The Dartmouth Engineering Entrepreneurship Program (DEEP) at the Thayer School of Engineering is a multi-disciplinary educational paradigm that integrates entrepreneurship and leadership training into all aspects of its curriculum. At the undergraduate level, students are immersed in liberal arts as well as interdisciplinary project-based teamwork activities. Thayer’s Master of Engineering Management (M.E.M) program is a partnership with Dartmouth’s Tuck School of Business that is specifically designed to prepare students for technology leadership positions by allowing them to take management courses. The DEEP Ph.D. Innovation program, a special track within the doctoral program, trains students to develop entrepreneurial skills, while enabling them to pursue independent research and develop commercialization methods for their discoveries.
John Collier is credited with transforming Thayer’s Introduction to Engineering course in the 1980s. He altered the class, which began in the 1960s, to focus on project-based learning and hands-on technical skills. Collier designed the course so that students are introduced to engineering as a member of a team who is working on an engineering design solution to a general problem in the commercial market. He builds on students’ leadership skills through the identification of milestones, team work, interaction with industry experts, and presentation in front of clients, peers, and leaders. Collier currently serves as the Myron Tribus Professor of Engineering Innovation at Dartmouth College.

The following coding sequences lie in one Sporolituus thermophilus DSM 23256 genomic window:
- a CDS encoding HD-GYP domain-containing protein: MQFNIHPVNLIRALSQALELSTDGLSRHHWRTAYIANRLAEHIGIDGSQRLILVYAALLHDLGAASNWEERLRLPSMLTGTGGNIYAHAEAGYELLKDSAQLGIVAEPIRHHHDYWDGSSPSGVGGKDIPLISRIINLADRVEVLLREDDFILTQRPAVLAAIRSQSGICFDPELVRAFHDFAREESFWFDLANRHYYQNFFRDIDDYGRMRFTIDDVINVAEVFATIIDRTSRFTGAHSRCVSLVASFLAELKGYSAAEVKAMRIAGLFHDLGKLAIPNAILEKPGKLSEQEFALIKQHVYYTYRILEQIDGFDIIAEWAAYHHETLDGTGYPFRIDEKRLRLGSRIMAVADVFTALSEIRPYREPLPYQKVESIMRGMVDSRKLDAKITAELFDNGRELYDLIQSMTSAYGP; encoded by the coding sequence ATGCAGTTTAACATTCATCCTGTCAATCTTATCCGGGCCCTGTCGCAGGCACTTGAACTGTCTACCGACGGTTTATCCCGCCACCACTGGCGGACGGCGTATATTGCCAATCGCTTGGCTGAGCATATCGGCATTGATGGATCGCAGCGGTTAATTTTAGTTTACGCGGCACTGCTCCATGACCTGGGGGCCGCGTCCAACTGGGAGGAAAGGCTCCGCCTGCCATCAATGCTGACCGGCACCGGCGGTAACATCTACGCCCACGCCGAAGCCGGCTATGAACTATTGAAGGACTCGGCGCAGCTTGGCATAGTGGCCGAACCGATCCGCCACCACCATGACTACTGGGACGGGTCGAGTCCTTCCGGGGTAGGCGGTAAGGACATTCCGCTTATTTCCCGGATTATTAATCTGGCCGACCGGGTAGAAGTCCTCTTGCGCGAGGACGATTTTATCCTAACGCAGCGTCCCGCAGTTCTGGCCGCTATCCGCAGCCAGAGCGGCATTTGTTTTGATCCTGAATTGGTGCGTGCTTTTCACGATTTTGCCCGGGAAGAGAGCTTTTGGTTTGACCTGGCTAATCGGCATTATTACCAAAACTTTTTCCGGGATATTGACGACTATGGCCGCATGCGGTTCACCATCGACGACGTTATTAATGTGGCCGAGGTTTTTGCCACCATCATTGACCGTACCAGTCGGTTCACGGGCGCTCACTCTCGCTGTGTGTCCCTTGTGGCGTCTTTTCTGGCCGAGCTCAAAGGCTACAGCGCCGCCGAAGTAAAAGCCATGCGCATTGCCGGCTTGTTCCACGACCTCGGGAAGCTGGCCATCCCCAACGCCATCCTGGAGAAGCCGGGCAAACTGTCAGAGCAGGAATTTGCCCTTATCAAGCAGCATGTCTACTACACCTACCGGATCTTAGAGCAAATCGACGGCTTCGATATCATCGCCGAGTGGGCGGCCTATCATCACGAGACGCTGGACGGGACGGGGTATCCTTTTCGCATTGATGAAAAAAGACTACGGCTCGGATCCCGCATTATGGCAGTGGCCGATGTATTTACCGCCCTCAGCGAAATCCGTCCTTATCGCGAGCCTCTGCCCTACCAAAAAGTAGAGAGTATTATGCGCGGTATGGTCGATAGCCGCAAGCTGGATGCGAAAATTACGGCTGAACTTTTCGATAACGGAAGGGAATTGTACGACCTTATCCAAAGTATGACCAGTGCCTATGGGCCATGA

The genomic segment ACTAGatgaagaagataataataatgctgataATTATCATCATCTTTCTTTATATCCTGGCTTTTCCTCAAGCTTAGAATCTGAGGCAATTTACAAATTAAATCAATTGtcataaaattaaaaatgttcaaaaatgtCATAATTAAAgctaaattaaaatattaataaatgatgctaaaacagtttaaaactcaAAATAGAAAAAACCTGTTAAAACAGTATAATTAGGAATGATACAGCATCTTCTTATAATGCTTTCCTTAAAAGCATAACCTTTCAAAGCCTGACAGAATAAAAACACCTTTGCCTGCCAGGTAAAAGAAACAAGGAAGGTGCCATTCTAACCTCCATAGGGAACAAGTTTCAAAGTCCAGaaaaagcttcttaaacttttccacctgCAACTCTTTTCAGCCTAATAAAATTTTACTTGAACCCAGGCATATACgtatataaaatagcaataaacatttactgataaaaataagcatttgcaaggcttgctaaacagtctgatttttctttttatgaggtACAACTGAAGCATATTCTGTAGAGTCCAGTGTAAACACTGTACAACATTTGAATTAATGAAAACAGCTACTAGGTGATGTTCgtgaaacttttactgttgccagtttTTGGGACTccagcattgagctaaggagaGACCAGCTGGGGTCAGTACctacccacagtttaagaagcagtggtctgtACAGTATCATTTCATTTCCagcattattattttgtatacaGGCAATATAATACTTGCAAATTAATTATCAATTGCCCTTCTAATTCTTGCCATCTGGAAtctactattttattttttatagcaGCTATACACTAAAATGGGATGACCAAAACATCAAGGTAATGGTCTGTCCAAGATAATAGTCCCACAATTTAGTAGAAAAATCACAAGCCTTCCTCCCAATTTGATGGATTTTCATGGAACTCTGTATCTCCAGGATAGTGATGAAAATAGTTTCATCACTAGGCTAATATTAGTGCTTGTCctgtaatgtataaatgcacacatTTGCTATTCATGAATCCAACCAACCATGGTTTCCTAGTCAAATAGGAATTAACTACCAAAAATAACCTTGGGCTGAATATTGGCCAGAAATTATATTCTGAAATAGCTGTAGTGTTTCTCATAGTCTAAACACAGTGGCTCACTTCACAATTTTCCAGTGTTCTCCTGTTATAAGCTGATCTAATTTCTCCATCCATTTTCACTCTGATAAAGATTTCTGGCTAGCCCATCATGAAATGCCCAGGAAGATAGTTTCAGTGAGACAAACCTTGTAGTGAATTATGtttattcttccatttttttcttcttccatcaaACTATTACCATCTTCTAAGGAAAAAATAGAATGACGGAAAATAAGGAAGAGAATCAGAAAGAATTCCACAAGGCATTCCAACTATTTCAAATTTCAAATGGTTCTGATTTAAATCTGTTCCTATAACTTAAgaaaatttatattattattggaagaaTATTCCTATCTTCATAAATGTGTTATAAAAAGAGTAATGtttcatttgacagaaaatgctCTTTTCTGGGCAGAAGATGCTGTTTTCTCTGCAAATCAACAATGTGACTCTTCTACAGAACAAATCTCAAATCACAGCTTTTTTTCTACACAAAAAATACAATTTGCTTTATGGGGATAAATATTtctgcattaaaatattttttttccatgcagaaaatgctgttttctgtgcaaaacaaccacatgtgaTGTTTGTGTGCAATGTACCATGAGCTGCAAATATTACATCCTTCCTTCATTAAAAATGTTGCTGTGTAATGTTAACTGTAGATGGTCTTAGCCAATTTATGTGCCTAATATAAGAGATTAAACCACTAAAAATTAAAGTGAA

Charles Hutchinson developed the M.E.M program in 1989 while serving as dean of the Thayer School of Engineering. He created the program with the mission “to develop managers who understand both the engineering and business aspects of technology.” The coursework for the program is augmented to include engineering courses with business management and entrepreneurship classes. After retiring as dean of the Thayer School of Engineering in 1994, Hutchinson returned as dean from 1997-1998.
In 2003, Co-Director of M.E.M Robert Graves expanded the program to require students to undertake an engineering internship grounded in technology-focused areas. Graves designed the project course to include a thorough analysis of prevalent and emerging technologies in fields of critical interest such as health, energy, the environment, and other complex systems, and then to recommend and justify actions for its further development. The purpose of this course is to teach students how to work as technological thinkers while taking into account market demands, product feasibility, and ethical considerations. Graves is the John H. Krehbiel Senior Professor for Emerging Technologies and an adjunct professor in the Dartmouth Tuck School of Business.
Joseph Helble launched Thayer’s Ph.D. Innovation program in 2008 as the nation’s first doctoral-level program focused on both innovation and entrepreneurship. In designing the curriculum, Helble placed a special emphasis on creating a hands-on approach to preparing students to build enterprises based on their technical innovations. Students in the program are asked to identify a new technology that they propose as a foundation for a new venture and develop an inclusive plan for implementing and executing the enterprise. The plan must take into account market issues, property issues, product commercialization, financial planning, raising capital, leadership, and administrative issues including personnel, infrastructure, and competition. In addition to making sure students receive comprehensive training in technical entrepreneurship, Helble also included the opportunity for students to receive funding for their proposed ventures. Helble currently serves as the dean and professor of engineering at the Thayer School of Engineering.
For details about the The Dartmouth Engineering Entrepreneurship Program (DEEP) at the Thayer School of Engineering, please visit their website.